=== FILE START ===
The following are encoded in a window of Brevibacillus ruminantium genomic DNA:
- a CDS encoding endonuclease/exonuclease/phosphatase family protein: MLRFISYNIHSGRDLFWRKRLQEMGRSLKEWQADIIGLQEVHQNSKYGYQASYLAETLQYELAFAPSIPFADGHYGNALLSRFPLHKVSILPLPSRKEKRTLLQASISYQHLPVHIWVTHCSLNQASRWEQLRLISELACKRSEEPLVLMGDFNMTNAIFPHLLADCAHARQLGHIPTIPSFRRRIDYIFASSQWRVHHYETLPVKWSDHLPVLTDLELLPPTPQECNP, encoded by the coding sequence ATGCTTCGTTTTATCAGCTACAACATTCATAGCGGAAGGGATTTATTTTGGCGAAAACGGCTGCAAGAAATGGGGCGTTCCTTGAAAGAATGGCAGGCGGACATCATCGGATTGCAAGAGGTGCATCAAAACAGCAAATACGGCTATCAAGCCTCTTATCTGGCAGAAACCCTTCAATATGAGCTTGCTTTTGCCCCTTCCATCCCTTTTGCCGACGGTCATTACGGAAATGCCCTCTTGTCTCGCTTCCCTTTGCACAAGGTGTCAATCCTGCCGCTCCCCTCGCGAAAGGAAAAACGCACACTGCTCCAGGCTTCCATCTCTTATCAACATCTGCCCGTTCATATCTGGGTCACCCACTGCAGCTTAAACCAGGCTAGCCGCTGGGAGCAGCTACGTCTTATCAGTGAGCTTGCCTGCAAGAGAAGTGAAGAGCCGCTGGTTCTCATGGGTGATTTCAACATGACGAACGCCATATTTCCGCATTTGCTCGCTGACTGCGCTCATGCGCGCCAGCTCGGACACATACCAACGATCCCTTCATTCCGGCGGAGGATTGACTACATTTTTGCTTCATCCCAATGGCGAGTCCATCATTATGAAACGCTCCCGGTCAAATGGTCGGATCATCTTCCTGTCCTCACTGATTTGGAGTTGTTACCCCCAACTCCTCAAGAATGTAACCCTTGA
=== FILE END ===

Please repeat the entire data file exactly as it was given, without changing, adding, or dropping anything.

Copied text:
The following are encoded in a window of Brevibacillus ruminantium genomic DNA:
- a CDS encoding endonuclease/exonuclease/phosphatase family protein: MLRFISYNIHSGRDLFWRKRLQEMGRSLKEWQADIIGLQEVHQNSKYGYQASYLAETLQYELAFAPSIPFADGHYGNALLSRFPLHKVSILPLPSRKEKRTLLQASISYQHLPVHIWVTHCSLNQASRWEQLRLISELACKRSEEPLVLMGDFNMTNAIFPHLLADCAHARQLGHIPTIPSFRRRIDYIFASSQWRVHHYETLPVKWSDHLPVLTDLELLPPTPQECNP, encoded by the coding sequence ATGCTTCGTTTTATCAGCTACAACATTCATAGCGGAAGGGATTTATTTTGGCGAAAACGGCTGCAAGAAATGGGGCGTTCCTTGAAAGAATGGCAGGCGGACATCATCGGATTGCAAGAGGTGCATCAAAACAGCAAATACGGCTATCAAGCCTCTTATCTGGCAGAAACCCTTCAATATGAGCTTGCTTTTGCCCCTTCCATCCCTTTTGCCGACGGTCATTACGGAAATGCCCTCTTGTCTCGCTTCCCTTTGCACAAGGTGTCAATCCTGCCGCTCCCCTCGCGAAAGGAAAAACGCACACTGCTCCAGGCTTCCATCTCTTATCAACATCTGCCCGTTCATATCTGGGTCACCCACTGCAGCTTAAACCAGGCTAGCCGCTGGGAGCAGCTACGTCTTATCAGTGAGCTTGCCTGCAAGAGAAGTGAAGAGCCGCTGGTTCTCATGGGTGATTTCAACATGACGAACGCCATATTTCCGCATTTGCTCGCTGACTGCGCTCATGCGCGCCAGCTCGGACACATACCAACGATCCCTTCATTCCGGCGGAGGATTGACTACATTTTTGCTTCATCCCAATGGCGAGTCCATCATTATGAAACGCTCCCGGTCAAATGGTCGGATCATCTTCCTGTCCTCACTGATTTGGAGTTGTTACCCCCAACTCCTCAAGAATGTAACCCTTGA